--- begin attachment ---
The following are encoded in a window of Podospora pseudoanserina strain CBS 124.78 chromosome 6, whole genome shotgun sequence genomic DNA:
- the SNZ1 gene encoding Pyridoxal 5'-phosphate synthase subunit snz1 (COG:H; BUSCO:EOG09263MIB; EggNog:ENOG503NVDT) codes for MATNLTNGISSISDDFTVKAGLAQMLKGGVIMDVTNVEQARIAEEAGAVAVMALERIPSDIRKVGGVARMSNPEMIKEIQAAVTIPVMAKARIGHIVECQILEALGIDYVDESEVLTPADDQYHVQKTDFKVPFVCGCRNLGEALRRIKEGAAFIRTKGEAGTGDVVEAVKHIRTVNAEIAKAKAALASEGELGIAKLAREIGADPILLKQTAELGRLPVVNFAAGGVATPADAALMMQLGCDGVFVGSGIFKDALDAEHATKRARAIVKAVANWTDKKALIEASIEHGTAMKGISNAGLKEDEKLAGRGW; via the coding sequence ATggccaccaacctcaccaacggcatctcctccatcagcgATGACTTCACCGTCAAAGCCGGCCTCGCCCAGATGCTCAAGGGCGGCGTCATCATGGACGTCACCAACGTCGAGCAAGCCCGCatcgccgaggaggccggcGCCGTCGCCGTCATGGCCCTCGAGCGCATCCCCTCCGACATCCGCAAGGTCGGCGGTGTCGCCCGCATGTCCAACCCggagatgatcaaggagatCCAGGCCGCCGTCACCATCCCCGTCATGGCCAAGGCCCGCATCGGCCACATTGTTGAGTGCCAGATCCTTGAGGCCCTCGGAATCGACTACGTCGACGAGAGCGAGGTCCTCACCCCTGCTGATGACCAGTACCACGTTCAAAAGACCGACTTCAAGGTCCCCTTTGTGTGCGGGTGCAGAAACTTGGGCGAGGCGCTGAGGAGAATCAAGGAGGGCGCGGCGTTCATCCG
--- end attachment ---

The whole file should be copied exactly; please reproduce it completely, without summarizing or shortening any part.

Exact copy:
The following are encoded in a window of Podospora pseudoanserina strain CBS 124.78 chromosome 6, whole genome shotgun sequence genomic DNA:
- the SNZ1 gene encoding Pyridoxal 5'-phosphate synthase subunit snz1 (COG:H; BUSCO:EOG09263MIB; EggNog:ENOG503NVDT) codes for MATNLTNGISSISDDFTVKAGLAQMLKGGVIMDVTNVEQARIAEEAGAVAVMALERIPSDIRKVGGVARMSNPEMIKEIQAAVTIPVMAKARIGHIVECQILEALGIDYVDESEVLTPADDQYHVQKTDFKVPFVCGCRNLGEALRRIKEGAAFIRTKGEAGTGDVVEAVKHIRTVNAEIAKAKAALASEGELGIAKLAREIGADPILLKQTAELGRLPVVNFAAGGVATPADAALMMQLGCDGVFVGSGIFKDALDAEHATKRARAIVKAVANWTDKKALIEASIEHGTAMKGISNAGLKEDEKLAGRGW; via the coding sequence ATggccaccaacctcaccaacggcatctcctccatcagcgATGACTTCACCGTCAAAGCCGGCCTCGCCCAGATGCTCAAGGGCGGCGTCATCATGGACGTCACCAACGTCGAGCAAGCCCGCatcgccgaggaggccggcGCCGTCGCCGTCATGGCCCTCGAGCGCATCCCCTCCGACATCCGCAAGGTCGGCGGTGTCGCCCGCATGTCCAACCCggagatgatcaaggagatCCAGGCCGCCGTCACCATCCCCGTCATGGCCAAGGCCCGCATCGGCCACATTGTTGAGTGCCAGATCCTTGAGGCCCTCGGAATCGACTACGTCGACGAGAGCGAGGTCCTCACCCCTGCTGATGACCAGTACCACGTTCAAAAGACCGACTTCAAGGTCCCCTTTGTGTGCGGGTGCAGAAACTTGGGCGAGGCGCTGAGGAGAATCAAGGAGGGCGCGGCGTTCATCCG